05 Jul 2012

SEO starters guide part 2

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This is the second blog post in a series designed to give you a basic understanding of Search Engine
Optimisation (SEO). It first appeared on the Pink Giraffes Blog where I’m a guest writer.

Behind the Scenes

Behind the scenes information on your website or ‘Meta Data’ is no longer the be all and end all in SEO
but remains very important component of website optimisation.

What is Meta Data?

Meta data can very simply be thought of as a series of descriptive labels applied to each page of your
website that help search engines understand what each one contains.

As a regular internet user you may not have seen a page with very poor meta data, that’s because most
people don’t go beyond the first couple of pages of search results and you don’t get on the first page of
Google with poor meta data!

For example:
Ask yourself if you had searched for “SEO Services Kent and Sussex” which result would you click on?





 Types of Meta Data

Page or meta title – This appears as the largest text on a search result. It should contain your brand,
your most important keywords on the page and a location.
Page or meta description – This should accurately describe the contents of your page using keywords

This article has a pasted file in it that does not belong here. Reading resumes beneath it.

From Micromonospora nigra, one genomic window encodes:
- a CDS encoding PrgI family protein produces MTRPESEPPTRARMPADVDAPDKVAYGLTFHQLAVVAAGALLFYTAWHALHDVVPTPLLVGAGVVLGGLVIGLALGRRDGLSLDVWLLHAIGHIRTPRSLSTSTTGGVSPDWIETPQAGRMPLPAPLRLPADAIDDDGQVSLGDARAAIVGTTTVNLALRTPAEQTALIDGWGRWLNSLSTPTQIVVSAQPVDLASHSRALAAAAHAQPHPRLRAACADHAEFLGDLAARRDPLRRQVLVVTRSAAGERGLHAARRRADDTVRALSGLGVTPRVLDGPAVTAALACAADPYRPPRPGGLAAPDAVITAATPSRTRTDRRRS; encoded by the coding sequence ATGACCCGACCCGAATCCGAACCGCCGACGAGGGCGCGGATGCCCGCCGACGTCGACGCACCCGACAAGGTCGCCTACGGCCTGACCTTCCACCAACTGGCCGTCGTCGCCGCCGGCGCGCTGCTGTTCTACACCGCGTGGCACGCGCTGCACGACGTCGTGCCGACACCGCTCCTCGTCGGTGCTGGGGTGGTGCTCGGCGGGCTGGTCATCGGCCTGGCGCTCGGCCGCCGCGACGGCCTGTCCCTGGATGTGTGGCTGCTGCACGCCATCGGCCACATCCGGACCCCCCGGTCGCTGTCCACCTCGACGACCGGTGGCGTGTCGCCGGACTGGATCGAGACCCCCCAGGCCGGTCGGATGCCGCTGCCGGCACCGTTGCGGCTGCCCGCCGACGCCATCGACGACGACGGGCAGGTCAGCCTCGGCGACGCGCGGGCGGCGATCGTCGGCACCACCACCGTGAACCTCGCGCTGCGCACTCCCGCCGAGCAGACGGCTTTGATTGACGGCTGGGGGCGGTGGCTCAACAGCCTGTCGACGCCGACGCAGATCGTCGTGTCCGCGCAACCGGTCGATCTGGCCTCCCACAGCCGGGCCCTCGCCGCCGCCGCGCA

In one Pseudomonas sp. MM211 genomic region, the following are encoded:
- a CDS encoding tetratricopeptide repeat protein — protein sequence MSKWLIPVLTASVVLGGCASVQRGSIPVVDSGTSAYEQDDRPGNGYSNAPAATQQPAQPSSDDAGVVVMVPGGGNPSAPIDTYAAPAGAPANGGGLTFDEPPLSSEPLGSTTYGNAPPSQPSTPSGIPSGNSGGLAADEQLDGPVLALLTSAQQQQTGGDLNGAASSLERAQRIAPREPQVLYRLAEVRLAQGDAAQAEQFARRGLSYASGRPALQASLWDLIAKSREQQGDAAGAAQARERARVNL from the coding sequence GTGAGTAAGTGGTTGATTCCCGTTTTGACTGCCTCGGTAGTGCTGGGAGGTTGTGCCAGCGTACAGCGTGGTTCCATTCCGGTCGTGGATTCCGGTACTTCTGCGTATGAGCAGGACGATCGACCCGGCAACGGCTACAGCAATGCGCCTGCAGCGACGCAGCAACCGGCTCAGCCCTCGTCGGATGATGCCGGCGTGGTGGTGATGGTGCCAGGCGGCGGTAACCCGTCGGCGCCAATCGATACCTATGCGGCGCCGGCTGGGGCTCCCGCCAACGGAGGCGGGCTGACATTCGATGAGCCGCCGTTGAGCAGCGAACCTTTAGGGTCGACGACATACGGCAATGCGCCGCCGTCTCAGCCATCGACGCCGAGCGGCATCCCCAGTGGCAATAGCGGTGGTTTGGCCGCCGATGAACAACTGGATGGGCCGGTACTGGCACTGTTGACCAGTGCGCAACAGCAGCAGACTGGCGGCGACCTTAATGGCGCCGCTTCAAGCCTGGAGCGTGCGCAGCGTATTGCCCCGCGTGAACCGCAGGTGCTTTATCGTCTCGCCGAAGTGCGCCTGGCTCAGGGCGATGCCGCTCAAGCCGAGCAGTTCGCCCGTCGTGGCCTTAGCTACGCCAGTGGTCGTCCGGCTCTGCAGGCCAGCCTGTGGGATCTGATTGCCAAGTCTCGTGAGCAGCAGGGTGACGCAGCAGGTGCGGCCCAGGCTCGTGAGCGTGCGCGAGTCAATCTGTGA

and should give a potential customer as much reason as possible to click on your link.
Page or meta keywords – Keywords that appear on your page that you would like to rank for in search
results, they must relate to the content of your page.

The myths

Meta data used to be very important factor in how well your website ranked. These days page content,
incoming links and social signals carry much more weight but as you can see from the first example they
also play a very important role in getting customers to click on your search result once it is shown.
Don’t underestimate the basics, as Google themselves say:

“When viewed individually, these changes might seem like incremental improvements, but when
combined with other optimizations, they could have a noticeable impact on your site’s user experience
and performance in organic search results.”

Best practises

Meta information should be unique for each page on your website. Page titles and meta descriptions
should accurately describe the content of the page.
Meta keywords are no longer used by most search engines but good keyword research is vital for good
SEO and filling in meta keywords will help you focus the content on each page in your online marketing


Meta data isn’t the holy grail of SEO but it remains a fundamental basic building block on which to
build a well optimised website and should be overlooked at your peril. Don’t let your website languish,
never to be found, clicked on and visited!

Next time

The front end – content is king but without the right keyword research who will find you?